These days, our biggest preoccupation travelling along the B-line between the stations of Rødovre and Hvidovre, as expats, would be how unfortunate it might be to break down and have to explain to somebody where you are.
But unpronounceable stations were the least on the minds of the passengers aboard train number 168, the Kalundborg to Copenhagen Central Station service, almost 100 years to the day as it journeyed between the stations – Hvidovre was called Vigerslev back then – grounded to a halt, started to reverse, stopped again and … then somewhat frantically … pulled away excruciatingly slowly.
The rest is history. On 1 November 1919 at 21:01, an oncoming express service collided at full speed with train 168 on a stretch of track surrounded by farmland, even though it only lay 5 km from central Copenhagen.
The accident killed 40 and injured 58 (27 badly), and searching questions about what went wrong on that day to cause the worst train crash in Danish history (the death toll equalled a record set outside Gentofte Station in July 1897) has intrigued transport historians ever since.
Not a lucky break
The signalman at the heart of the collision worked at Vigerslev Station, and many people speculate he might have been confused by an unscheduled train running on the line that day.
A train carrying firefighting equipment to tackle a blaze in Køge had been steadily catching up the 168, so it was somewhat fortunate (or not, as it transpired) when the slower train made an unscheduled stop shortly after pulling away.
An eight-year-old boy managed to fall off the train, sustaining a broken leg in the process – it could have been far worse had he stayed aboard – at which point an alert passenger pulled the emergency brake.
Needing to reverse to retrieve the injured boy, the station signalman took the opportunity to allow the Køge-bound train to pass, whilst instructing train 168 to stand still.
Ironically, perhaps, the passing train would soon be back on its way to Vigerslev after it was deemed its services were more badly needed at the crash scene than in Køge.
Smashed to smithereens
Nobody can dispute that the signalman had safety in mind when he ordered the 168 to stop. But after doing so he wrongly assumed that was an end to the oncoming traffic and permitted it to reverse.
He hadn’t reckoned on the 8064 express service from Korsør to Copenhagen Central Station hurtling towards Brøndbyøster Station, just two stations and 2 km down the track, at its top speed of 120 km/h.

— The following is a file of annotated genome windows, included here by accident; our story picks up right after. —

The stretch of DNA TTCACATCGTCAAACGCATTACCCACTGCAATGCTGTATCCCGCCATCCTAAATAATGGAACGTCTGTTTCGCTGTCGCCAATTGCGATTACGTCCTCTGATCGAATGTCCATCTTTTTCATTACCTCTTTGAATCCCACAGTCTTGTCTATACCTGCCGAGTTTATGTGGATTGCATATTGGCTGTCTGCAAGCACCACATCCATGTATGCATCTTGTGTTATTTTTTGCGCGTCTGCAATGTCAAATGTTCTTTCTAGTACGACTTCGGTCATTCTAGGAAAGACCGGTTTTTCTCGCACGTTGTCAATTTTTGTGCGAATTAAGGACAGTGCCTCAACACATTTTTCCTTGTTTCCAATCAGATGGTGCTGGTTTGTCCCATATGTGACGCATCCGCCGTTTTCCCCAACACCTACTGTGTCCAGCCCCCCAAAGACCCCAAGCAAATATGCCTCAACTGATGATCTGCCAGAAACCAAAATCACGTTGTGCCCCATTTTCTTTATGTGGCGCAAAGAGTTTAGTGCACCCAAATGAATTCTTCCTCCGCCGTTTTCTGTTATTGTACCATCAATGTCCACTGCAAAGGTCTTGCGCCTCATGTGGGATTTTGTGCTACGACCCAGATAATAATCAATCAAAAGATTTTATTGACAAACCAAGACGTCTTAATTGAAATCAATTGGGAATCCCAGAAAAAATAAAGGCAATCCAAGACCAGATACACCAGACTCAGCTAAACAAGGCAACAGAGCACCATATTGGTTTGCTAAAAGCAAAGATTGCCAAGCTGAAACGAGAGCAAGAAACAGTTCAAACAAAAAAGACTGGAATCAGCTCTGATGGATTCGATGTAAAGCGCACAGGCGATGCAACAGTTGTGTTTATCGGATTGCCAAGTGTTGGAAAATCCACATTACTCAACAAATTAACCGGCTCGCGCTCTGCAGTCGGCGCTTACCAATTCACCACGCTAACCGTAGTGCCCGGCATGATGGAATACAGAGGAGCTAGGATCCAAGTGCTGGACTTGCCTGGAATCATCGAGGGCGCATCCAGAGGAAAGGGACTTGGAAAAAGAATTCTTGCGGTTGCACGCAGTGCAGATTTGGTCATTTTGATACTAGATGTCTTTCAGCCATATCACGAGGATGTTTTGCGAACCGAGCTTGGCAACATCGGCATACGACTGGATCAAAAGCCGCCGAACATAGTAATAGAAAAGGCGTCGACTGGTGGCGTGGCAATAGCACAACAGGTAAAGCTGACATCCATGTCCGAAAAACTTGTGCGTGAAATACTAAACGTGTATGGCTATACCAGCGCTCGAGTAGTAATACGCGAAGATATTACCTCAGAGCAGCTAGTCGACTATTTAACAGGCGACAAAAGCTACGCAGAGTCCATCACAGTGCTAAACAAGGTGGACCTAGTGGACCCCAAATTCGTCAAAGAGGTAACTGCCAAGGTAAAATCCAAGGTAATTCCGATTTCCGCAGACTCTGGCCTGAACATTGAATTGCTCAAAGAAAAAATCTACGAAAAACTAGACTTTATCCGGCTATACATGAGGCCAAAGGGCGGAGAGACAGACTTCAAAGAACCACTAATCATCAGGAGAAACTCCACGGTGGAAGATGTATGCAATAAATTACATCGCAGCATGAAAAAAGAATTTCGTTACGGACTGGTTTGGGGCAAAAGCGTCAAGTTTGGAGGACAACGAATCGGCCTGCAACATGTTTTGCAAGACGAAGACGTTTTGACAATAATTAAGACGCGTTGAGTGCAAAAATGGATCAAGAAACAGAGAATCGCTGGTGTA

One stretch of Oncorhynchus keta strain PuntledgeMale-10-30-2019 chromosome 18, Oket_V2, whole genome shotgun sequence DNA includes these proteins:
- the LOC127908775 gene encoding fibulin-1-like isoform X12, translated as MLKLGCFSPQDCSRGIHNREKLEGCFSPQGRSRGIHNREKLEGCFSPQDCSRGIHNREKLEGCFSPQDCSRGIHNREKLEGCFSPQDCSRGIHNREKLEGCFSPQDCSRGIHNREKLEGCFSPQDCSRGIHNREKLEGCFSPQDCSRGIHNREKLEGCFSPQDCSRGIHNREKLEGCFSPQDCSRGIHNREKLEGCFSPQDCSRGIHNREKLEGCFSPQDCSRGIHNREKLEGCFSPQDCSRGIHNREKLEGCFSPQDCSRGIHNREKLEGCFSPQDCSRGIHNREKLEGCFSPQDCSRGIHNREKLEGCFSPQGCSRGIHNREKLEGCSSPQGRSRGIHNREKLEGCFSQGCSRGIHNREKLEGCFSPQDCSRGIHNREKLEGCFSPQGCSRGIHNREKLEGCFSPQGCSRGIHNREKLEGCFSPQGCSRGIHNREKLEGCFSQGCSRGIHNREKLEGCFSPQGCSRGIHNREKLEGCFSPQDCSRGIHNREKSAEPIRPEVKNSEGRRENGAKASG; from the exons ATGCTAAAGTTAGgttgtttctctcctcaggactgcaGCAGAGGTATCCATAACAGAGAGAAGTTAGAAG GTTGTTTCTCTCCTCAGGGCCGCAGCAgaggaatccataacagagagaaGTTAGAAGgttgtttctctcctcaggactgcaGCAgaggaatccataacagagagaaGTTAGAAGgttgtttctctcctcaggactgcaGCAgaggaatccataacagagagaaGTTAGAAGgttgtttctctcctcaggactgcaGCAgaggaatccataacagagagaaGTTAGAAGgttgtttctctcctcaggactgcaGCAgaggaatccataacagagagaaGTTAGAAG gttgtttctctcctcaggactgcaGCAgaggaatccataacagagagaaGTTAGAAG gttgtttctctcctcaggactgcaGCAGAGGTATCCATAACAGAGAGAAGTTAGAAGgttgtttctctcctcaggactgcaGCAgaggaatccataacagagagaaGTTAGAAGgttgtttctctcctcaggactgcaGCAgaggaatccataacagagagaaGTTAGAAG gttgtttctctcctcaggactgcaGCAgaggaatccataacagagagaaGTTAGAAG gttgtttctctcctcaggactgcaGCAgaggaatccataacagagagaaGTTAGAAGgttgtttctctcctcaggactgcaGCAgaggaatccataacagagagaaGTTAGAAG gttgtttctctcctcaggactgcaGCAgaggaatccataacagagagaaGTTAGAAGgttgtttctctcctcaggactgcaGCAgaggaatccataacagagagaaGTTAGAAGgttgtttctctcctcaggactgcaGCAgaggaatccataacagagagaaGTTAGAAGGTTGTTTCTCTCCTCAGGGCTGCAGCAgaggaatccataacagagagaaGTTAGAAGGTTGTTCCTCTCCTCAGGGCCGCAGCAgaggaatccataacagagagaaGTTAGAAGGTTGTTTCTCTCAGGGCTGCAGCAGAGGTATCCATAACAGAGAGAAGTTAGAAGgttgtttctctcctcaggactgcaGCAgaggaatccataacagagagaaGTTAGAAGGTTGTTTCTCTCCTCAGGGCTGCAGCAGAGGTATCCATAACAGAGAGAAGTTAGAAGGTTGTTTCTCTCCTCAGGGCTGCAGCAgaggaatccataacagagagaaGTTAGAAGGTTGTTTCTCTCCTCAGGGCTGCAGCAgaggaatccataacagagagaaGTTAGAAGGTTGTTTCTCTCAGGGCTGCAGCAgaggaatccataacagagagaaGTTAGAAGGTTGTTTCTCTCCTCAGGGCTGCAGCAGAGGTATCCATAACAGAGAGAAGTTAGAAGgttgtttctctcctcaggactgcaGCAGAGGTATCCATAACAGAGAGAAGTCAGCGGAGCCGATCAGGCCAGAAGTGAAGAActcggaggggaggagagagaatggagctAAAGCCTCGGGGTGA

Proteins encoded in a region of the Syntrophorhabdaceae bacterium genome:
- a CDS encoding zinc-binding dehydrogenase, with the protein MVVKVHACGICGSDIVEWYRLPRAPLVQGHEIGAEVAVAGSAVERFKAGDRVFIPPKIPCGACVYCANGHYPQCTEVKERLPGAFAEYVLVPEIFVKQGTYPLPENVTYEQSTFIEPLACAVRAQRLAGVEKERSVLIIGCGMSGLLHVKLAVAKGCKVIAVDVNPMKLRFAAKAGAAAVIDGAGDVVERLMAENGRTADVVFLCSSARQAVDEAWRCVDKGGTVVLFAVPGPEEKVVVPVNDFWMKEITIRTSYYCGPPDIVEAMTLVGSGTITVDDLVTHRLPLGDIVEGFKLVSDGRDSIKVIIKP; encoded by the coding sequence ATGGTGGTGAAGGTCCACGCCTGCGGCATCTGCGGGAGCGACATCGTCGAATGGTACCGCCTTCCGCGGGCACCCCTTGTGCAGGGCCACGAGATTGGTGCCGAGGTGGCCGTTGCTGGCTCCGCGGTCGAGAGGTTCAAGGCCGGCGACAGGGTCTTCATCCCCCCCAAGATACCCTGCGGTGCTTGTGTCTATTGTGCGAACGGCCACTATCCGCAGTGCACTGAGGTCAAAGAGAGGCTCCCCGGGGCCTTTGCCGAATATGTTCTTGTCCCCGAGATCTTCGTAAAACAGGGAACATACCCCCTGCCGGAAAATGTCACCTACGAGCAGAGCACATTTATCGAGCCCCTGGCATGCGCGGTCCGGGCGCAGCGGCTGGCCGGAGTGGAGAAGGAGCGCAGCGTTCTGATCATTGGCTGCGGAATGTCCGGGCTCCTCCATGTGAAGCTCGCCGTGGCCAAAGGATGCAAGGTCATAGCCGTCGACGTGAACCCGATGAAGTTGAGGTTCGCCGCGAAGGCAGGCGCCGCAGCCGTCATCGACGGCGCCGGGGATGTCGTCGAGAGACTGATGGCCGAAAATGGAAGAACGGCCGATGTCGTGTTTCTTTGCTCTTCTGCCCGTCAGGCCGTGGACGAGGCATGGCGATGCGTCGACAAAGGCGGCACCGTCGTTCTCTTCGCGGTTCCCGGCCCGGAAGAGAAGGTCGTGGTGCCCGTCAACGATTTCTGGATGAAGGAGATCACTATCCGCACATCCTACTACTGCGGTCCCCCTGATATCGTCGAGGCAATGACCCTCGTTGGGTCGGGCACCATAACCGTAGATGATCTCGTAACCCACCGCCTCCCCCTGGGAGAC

By the time he remembered, he tried calling Brøndbyøster Station, but in vain, and had no choice other than to reach the again halted 168 by foot, which was now attending to the injured boy 130 metres down the track from Vigerslev.
As the express service ploughed inexorably to its date with destiny, the 168 started to pull away back to Vigerslev, but very, very slowly.
The signalman had his red lantern out, frantically waving it at the incoming express service, but despite the lantern and red lights at the back of train 168, it failed to break at all and torpedoed the five rear carriages – all of which were third class.
Given that the 168 train was almost entirely wooden, bar a few steel frames, the express smashed the carriages to smithereens, sending them high into the air and tumbling eight metres down a railway embankment.
Devastation in the dark
Had the accident occurred at one of the stations, at least the salvage team would have been able to work in the light. But on a dark November evening, only random fires among the debris and later the front lights of the Køge-bound service could aid the rescuers.
In total, the sustained damage to both trains – eight of the victims were onboard the express service – amounted to 1.2 million kroner, and a year later the Vigerslev signalman was sentenced to two months in prison.
And that wasn’t the last chapter of the story, as 31 years later the express train locomotive, which was repaired and then upgraded in 1943, was involved in a head-on collision.
The ‘Vigerslev Accident’ has gone down in infamy as Denmark’s deadliest train crash, but safety remains a concern. In the last 30 years, 12 fatal train accidents have occurred in Denmark: three collisions between trains and other vehicles, and nine derailments and/or collisions of trains.
The centenary of Vigerslev serves to remind us of the ever-present need to minimise human error when overseeing the transportation of thousands.